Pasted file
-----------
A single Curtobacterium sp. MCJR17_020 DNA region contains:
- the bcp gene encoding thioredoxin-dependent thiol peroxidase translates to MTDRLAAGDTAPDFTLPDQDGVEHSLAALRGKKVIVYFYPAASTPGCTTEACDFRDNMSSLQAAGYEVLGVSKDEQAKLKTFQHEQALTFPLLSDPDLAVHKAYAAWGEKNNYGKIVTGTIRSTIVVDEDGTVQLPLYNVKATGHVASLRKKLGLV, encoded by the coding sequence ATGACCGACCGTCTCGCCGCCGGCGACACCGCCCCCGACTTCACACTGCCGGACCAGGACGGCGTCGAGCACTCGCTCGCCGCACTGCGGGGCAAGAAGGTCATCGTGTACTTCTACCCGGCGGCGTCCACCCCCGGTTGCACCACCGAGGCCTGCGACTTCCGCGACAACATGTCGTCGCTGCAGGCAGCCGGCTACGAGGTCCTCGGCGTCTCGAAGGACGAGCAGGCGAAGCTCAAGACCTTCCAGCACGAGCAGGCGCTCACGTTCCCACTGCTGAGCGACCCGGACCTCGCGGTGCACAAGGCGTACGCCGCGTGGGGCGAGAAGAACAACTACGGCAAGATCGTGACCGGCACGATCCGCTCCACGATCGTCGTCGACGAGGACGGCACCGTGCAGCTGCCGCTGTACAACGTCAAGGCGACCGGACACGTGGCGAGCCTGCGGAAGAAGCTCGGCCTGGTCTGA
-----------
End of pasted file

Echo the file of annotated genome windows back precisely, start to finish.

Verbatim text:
A single Curtobacterium sp. MCJR17_020 DNA region contains:
- the bcp gene encoding thioredoxin-dependent thiol peroxidase translates to MTDRLAAGDTAPDFTLPDQDGVEHSLAALRGKKVIVYFYPAASTPGCTTEACDFRDNMSSLQAAGYEVLGVSKDEQAKLKTFQHEQALTFPLLSDPDLAVHKAYAAWGEKNNYGKIVTGTIRSTIVVDEDGTVQLPLYNVKATGHVASLRKKLGLV, encoded by the coding sequence ATGACCGACCGTCTCGCCGCCGGCGACACCGCCCCCGACTTCACACTGCCGGACCAGGACGGCGTCGAGCACTCGCTCGCCGCACTGCGGGGCAAGAAGGTCATCGTGTACTTCTACCCGGCGGCGTCCACCCCCGGTTGCACCACCGAGGCCTGCGACTTCCGCGACAACATGTCGTCGCTGCAGGCAGCCGGCTACGAGGTCCTCGGCGTCTCGAAGGACGAGCAGGCGAAGCTCAAGACCTTCCAGCACGAGCAGGCGCTCACGTTCCCACTGCTGAGCGACCCGGACCTCGCGGTGCACAAGGCGTACGCCGCGTGGGGCGAGAAGAACAACTACGGCAAGATCGTGACCGGCACGATCCGCTCCACGATCGTCGTCGACGAGGACGGCACCGTGCAGCTGCCGCTGTACAACGTCAAGGCGACCGGACACGTGGCGAGCCTGCGGAAGAAGCTCGGCCTGGTCTGA